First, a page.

Cigarette and Alcohol Taxes
Cigarette and alcohol taxes are selective sales taxes collected from the producer or seller of a specific good or service. The tax, typically levied as an amount per unit sold (such as per pack of cigarettes or per gallon of beer), is included in the final purchase price and thus passed on to consumers.
These taxes are sometimes called corrective or “sin taxes” because, unlike a general sales tax, they are used in part to discourage use of the product because the choice to use the products has costs both to the user and to other people (such as increased health care costs). State and local governments have also begun taxing marijuana and soda and other sugar-sweetened beverages in a similar way.
- How much revenue do state and local governments raise from taxes on cigarettes and alcohol?
- How much do cigarette tax rates differ across states?
- How much do alcohol tax rates differ across states?
- Further reading
State and local governments collected $18 billion in revenue from tobacco taxes and $16 billion from alcohol taxes in 2015. Both amounts totaled less than 1 percent of state and local general revenue. State taxes account for almost all of this revenue. States collected 97 percent of cigarette tax revenue and 87 percent of alcohol tax revenue.
Tobacco tax revenue is overwhelmingly from taxes on cigarettes, but states also tax other tobacco products, such as chewing tobacco and smokeless tobacco. Consumption of these products and the resulting revenue are very small.
Alcohol revenue comes from both alcohol taxes ($7 billion) and government-owned liquor stores revenue ($9 billion). Twenty-one states collected revenue from government-run liquor stores, generating revenue through various taxes, fees, price mark-ups, and net profits.
All states and the District of Columbia tax cigarettes, but rates vary significantly. Cigarette taxes are typically paid per pack. In 2018, Missouri imposes the lowest state cigarette tax rate ($0.17) while Connecticut and New York have the highest ($4.35 in both states). Five states have cigarette tax rates below $0.50 per pack in 2018: Georgia, Missouri, North Carolina, North Dakota, and Virginia. In contrast, eight states have cigarette tax rates of $3 or higher: Connecticut, Hawaii, Massachusetts, Minnesota, New York, Rhode Island, Vermont, and Washington.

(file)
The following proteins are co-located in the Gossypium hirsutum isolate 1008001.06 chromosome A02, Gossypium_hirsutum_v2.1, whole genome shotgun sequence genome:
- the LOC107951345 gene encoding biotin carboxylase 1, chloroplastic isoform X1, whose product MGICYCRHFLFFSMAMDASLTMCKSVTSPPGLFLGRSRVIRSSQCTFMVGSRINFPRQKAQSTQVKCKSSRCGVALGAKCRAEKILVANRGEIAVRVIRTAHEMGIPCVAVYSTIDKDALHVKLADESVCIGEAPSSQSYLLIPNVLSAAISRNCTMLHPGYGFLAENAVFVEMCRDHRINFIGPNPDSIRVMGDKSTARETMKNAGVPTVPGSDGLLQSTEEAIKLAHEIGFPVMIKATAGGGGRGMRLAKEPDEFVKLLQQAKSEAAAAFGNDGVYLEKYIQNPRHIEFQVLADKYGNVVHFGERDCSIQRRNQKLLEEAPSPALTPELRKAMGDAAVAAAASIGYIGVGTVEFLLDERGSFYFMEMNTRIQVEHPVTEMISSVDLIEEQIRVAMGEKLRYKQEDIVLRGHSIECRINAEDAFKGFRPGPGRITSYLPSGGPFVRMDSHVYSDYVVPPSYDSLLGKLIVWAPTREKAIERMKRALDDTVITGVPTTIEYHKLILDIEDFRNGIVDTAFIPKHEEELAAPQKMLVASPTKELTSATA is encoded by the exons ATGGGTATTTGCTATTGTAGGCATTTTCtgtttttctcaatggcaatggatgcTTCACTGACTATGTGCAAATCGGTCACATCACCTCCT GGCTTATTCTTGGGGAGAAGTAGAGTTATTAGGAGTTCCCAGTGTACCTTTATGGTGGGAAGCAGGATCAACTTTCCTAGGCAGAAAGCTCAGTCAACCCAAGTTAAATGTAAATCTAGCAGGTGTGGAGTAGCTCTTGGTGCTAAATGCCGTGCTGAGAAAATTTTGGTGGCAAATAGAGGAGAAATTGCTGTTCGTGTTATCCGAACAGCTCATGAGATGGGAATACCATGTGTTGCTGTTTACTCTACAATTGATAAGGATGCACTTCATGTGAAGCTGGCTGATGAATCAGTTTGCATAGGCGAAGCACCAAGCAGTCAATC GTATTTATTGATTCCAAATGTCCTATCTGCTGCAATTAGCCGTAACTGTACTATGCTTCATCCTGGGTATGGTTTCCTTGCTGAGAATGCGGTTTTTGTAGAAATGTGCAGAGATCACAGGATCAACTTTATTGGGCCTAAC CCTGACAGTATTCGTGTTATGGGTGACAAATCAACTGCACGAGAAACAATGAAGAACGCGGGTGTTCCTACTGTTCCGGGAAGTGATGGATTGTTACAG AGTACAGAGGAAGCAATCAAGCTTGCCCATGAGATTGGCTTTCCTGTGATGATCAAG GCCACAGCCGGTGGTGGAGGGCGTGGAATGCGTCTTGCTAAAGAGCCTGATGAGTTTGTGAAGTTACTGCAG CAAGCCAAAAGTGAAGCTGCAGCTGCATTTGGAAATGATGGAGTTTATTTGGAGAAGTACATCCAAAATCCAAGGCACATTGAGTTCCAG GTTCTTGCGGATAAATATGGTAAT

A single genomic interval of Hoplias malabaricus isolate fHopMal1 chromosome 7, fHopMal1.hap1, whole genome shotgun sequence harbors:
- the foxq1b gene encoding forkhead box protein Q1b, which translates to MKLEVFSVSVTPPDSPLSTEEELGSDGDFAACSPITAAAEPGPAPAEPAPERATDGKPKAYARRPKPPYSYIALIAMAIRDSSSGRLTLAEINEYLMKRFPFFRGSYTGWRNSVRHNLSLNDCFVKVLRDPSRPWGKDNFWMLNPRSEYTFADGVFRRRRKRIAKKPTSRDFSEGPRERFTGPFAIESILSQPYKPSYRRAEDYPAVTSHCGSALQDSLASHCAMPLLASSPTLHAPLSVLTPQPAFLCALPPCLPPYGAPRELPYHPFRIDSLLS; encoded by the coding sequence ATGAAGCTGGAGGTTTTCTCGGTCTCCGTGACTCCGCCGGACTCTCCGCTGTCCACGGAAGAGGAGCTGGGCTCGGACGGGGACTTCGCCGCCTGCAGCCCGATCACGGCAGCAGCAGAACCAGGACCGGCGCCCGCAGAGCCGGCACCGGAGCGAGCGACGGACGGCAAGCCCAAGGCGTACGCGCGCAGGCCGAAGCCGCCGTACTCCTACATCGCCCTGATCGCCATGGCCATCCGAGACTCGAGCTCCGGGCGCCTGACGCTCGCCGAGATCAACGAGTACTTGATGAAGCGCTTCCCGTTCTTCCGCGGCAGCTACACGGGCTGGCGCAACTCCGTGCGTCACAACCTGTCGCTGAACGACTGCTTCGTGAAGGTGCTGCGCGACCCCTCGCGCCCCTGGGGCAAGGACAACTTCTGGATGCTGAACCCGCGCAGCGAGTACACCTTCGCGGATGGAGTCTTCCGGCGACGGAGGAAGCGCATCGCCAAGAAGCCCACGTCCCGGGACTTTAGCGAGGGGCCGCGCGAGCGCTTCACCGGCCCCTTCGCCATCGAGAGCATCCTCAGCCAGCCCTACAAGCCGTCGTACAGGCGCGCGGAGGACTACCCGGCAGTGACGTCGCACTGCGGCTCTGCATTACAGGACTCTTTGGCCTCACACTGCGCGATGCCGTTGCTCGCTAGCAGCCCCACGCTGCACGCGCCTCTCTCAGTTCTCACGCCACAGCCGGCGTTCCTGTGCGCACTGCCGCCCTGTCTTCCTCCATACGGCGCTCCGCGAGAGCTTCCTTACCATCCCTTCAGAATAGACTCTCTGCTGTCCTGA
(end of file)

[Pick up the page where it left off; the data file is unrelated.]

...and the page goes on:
In Alabama, Illinois, Missouri, New York, Tennessee, and Virginia, local governments may impose an additional cigarette tax. Local cigarette tax rates range from $0.01 in Alabama and Tennessee to $4.18 in Chicago (county tax plus city tax). New York City’s cigarette tax is $1.50 per pack. Some states and cities levy their sales tax on top of cigarette price (excise tax included); others build their sales tax into their excise tax rate.
Alcohol taxes are generally paid at the wholesale level, so the cost of the tax is already incorporated into the retail price paid by the consumer. The excise taxes are per gallon rather than a percentage of the final price; beer, wine, and liquor typically have different tax rates.
All 50 states and the District of Columbia tax alcohol, but states have different tax rates for different types of alcohol: Per gallon tax rates range from $0.02 in Wyoming to $1.29 in Tennessee on beer, $0.20 in California to $2.50 in Alaska on wine, and $1.50 in Maryland and DC to $14.27 in Washington on spirits. Some states, such as New Hampshire and Pennsylvania, do not tax wine and liquor but raise revenue from these products by only allowing them to be sold at state-run liquor stores.
In addition to the excise tax, many states levy a sales tax on the final purchase price of alcohol, and some states and cities have special sales tax rates for alcohol. For example, DC has per gallon taxes on beer ($0.09), wine ($0.30), and liquor ($1.50) built into the retail price of alcohol. The city then levies an additional 10 percent alcohol sales tax on the final purchase price.
Should We Tax Internalities Like Externalities?
Donald Marron (2015)
How Should Governments Use Revenue from Corrective Taxes?
Adele C. Morris and Donald Marron (2016)
Do Alcohol Excise Taxes Reduce Motor Vehicle Fatalities? Evidence from Two Illinois Tax Increases
Robert McClell and John Iselin (2017)
States should answer a few questions before taxing e-cigarettes
Richard C. Auxier (2016)
A Trump crack down on legal marijuana would hurt state budgets
Richard C. Auxier (2017)
The Pros and Cons of Taxing Sweetened Beverages Based on Sugar Content
Norton Francis, Donald Marron, and Kim S. Rueben (2016)
Philadelphia’s Soda Tax Shouldn't Take Kids Out of the Classroom
Richard C. Auxier and John Iselin (2018)